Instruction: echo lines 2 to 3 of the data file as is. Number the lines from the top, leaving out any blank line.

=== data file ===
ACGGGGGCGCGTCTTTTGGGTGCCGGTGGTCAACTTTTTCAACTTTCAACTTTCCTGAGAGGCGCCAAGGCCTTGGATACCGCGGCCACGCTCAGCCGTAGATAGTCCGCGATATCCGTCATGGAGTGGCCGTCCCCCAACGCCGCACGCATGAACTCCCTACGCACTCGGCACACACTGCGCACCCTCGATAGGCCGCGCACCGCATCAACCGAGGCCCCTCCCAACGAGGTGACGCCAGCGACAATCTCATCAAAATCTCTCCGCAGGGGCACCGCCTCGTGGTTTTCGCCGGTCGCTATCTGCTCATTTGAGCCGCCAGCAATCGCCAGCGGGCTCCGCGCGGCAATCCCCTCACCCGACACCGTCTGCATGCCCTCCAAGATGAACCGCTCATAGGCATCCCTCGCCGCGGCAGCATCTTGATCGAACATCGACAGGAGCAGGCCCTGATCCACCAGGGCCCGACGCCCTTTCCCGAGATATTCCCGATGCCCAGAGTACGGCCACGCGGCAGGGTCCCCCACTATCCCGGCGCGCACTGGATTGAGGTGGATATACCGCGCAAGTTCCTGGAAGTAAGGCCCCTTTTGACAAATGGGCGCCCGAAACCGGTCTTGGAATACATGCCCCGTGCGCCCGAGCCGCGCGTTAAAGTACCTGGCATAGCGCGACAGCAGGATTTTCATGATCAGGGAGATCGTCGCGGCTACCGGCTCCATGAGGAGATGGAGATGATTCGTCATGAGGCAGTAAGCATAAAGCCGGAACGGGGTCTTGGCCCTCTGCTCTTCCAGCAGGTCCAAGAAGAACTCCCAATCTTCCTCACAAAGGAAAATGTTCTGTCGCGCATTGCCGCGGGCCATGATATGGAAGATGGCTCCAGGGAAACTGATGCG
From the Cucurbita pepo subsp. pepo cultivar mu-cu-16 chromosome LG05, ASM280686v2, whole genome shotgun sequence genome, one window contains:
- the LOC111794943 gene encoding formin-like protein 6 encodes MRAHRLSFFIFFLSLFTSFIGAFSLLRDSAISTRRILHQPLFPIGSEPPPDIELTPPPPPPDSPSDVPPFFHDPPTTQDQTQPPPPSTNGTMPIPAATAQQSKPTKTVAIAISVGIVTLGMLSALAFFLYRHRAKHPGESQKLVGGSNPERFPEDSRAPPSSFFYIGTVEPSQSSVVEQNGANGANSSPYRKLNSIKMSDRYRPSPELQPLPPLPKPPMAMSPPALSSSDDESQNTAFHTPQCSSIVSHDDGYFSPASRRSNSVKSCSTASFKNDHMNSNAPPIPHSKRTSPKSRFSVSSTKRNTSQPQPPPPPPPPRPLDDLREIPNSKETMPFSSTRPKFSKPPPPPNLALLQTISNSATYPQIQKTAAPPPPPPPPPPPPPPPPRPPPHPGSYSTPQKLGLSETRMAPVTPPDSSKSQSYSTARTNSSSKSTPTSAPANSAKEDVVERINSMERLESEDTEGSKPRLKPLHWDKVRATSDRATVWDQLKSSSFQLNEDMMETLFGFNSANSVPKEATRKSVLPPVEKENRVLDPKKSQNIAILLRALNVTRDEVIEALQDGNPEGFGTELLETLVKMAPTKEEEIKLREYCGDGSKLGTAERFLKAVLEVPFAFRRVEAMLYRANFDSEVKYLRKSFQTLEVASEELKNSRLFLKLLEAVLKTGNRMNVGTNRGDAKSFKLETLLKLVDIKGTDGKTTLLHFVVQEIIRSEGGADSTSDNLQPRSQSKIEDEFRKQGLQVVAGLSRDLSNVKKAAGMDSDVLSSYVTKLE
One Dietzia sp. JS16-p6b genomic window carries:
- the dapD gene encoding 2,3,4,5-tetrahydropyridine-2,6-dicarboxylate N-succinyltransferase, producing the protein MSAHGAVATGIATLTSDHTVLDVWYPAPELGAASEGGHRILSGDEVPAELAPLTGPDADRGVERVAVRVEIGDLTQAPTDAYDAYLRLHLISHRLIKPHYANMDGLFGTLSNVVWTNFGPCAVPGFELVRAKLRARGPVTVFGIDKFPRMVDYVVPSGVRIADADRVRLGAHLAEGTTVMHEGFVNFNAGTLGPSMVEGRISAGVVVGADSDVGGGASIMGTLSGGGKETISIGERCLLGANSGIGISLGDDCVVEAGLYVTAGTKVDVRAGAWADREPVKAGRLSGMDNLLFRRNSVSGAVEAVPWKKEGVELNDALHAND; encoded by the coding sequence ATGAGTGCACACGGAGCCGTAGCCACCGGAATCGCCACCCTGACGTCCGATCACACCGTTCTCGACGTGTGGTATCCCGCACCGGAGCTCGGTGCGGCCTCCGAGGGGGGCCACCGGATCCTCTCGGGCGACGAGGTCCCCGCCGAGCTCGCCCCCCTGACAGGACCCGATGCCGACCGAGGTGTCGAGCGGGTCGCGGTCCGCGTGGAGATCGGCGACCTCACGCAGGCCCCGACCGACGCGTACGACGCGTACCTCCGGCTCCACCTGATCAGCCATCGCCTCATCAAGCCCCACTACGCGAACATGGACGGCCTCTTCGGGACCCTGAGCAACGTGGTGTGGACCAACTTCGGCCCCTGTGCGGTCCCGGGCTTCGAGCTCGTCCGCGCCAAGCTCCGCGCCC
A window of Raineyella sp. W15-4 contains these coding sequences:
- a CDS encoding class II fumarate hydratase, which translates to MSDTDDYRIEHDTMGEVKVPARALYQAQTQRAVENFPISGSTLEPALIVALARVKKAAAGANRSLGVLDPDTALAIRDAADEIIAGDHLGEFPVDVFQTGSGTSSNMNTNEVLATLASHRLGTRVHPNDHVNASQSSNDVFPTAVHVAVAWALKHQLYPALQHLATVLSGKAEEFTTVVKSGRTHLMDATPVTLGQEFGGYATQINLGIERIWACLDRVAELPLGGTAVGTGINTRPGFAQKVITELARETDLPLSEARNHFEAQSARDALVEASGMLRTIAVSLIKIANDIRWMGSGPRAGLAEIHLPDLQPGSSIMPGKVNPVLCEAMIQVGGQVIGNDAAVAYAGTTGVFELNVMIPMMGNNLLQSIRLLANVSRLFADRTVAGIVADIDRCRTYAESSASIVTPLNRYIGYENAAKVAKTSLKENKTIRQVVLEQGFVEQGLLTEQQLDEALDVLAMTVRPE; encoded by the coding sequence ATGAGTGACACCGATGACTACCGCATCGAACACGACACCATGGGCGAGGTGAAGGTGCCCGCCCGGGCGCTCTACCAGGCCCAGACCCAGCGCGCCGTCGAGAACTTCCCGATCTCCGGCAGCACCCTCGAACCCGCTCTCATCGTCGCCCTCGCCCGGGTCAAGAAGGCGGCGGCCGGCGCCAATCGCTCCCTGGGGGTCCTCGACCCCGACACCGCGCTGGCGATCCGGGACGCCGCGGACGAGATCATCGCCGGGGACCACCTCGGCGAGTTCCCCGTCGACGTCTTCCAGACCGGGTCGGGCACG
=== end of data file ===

From the Cucurbita pepo subsp. pepo cultivar mu-cu-16 chromosome LG05, ASM280686v2, whole genome shotgun sequence genome, one window contains:
- the LOC111794943 gene encoding formin-like protein 6 encodes MRAHRLSFFIFFLSLFTSFIGAFSLLRDSAISTRRILHQPLFPIGSEPPPDIELTPPPPPPDSPSDVPPFFHDPPTTQDQTQPPPPSTNGTMPIPAATAQQSKPTKTVAIAISVGIVTLGMLSALAFFLYRHRAKHPGESQKLVGGSNPERFPEDSRAPPSSFFYIGTVEPSQSSVVEQNGANGANSSPYRKLNSIKMSDRYRPSPELQPLPPLPKPPMAMSPPALSSSDDESQNTAFHTPQCSSIVSHDDGYFSPASRRSNSVKSCSTASFKNDHMNSNAPPIPHSKRTSPKSRFSVSSTKRNTSQPQPPPPPPPPRPLDDLREIPNSKETMPFSSTRPKFSKPPPPPNLALLQTISNSATYPQIQKTAAPPPPPPPPPPPPPPPPRPPPHPGSYSTPQKLGLSETRMAPVTPPDSSKSQSYSTARTNSSSKSTPTSAPANSAKEDVVERINSMERLESEDTEGSKPRLKPLHWDKVRATSDRATVWDQLKSSSFQLNEDMMETLFGFNSANSVPKEATRKSVLPPVEKENRVLDPKKSQNIAILLRALNVTRDEVIEALQDGNPEGFGTELLETLVKMAPTKEEEIKLREYCGDGSKLGTAERFLKAVLEVPFAFRRVEAMLYRANFDSEVKYLRKSFQTLEVASEELKNSRLFLKLLEAVLKTGNRMNVGTNRGDAKSFKLETLLKLVDIKGTDGKTTLLHFVVQEIIRSEGGADSTSDNLQPRSQSKIEDEFRKQGLQVVAGLSRDLSNVKKAAGMDSDVLSSYVTKLE